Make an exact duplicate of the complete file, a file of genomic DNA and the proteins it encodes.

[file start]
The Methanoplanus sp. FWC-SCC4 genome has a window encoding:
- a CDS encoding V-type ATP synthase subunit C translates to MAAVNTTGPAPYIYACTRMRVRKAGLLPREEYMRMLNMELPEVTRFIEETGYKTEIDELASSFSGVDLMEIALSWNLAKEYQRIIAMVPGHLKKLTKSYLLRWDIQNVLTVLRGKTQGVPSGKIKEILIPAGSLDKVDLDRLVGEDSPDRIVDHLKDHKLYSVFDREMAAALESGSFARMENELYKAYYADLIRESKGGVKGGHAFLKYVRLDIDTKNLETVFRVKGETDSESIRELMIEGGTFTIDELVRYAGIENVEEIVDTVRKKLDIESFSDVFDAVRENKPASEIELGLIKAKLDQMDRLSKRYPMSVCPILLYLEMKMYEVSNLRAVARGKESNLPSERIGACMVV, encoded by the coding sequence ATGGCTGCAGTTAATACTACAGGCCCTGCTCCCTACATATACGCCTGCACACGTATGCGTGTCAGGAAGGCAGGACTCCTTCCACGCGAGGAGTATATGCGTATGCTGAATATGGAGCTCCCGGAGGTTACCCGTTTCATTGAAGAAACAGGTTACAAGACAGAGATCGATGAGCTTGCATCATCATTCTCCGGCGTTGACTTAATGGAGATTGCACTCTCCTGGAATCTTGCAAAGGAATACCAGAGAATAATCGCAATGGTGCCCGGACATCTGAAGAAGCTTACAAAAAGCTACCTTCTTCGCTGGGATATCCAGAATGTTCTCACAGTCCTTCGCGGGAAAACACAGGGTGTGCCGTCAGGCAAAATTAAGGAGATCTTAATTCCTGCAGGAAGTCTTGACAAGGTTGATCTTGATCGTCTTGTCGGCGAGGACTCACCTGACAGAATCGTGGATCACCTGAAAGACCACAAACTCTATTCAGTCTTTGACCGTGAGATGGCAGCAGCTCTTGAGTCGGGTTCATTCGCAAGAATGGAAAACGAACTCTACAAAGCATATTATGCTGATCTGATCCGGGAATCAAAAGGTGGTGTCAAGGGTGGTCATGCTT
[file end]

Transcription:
The Methanoplanus sp. FWC-SCC4 genome has a window encoding:
- a CDS encoding V-type ATP synthase subunit C translates to MAAVNTTGPAPYIYACTRMRVRKAGLLPREEYMRMLNMELPEVTRFIEETGYKTEIDELASSFSGVDLMEIALSWNLAKEYQRIIAMVPGHLKKLTKSYLLRWDIQNVLTVLRGKTQGVPSGKIKEILIPAGSLDKVDLDRLVGEDSPDRIVDHLKDHKLYSVFDREMAAALESGSFARMENELYKAYYADLIRESKGGVKGGHAFLKYVRLDIDTKNLETVFRVKGETDSESIRELMIEGGTFTIDELVRYAGIENVEEIVDTVRKKLDIESFSDVFDAVRENKPASEIELGLIKAKLDQMDRLSKRYPMSVCPILLYLEMKMYEVSNLRAVARGKESNLPSERIGACMVV, encoded by the coding sequence ATGGCTGCAGTTAATACTACAGGCCCTGCTCCCTACATATACGCCTGCACACGTATGCGTGTCAGGAAGGCAGGACTCCTTCCACGCGAGGAGTATATGCGTATGCTGAATATGGAGCTCCCGGAGGTTACCCGTTTCATTGAAGAAACAGGTTACAAGACAGAGATCGATGAGCTTGCATCATCATTCTCCGGCGTTGACTTAATGGAGATTGCACTCTCCTGGAATCTTGCAAAGGAATACCAGAGAATAATCGCAATGGTGCCCGGACATCTGAAGAAGCTTACAAAAAGCTACCTTCTTCGCTGGGATATCCAGAATGTTCTCACAGTCCTTCGCGGGAAAACACAGGGTGTGCCGTCAGGCAAAATTAAGGAGATCTTAATTCCTGCAGGAAGTCTTGACAAGGTTGATCTTGATCGTCTTGTCGGCGAGGACTCACCTGACAGAATCGTGGATCACCTGAAAGACCACAAACTCTATTCAGTCTTTGACCGTGAGATGGCAGCAGCTCTTGAGTCGGGTTCATTCGCAAGAATGGAAAACGAACTCTACAAAGCATATTATGCTGATCTGATCCGGGAATCAAAAGGTGGTGTCAAGGGTGGTCATGCTT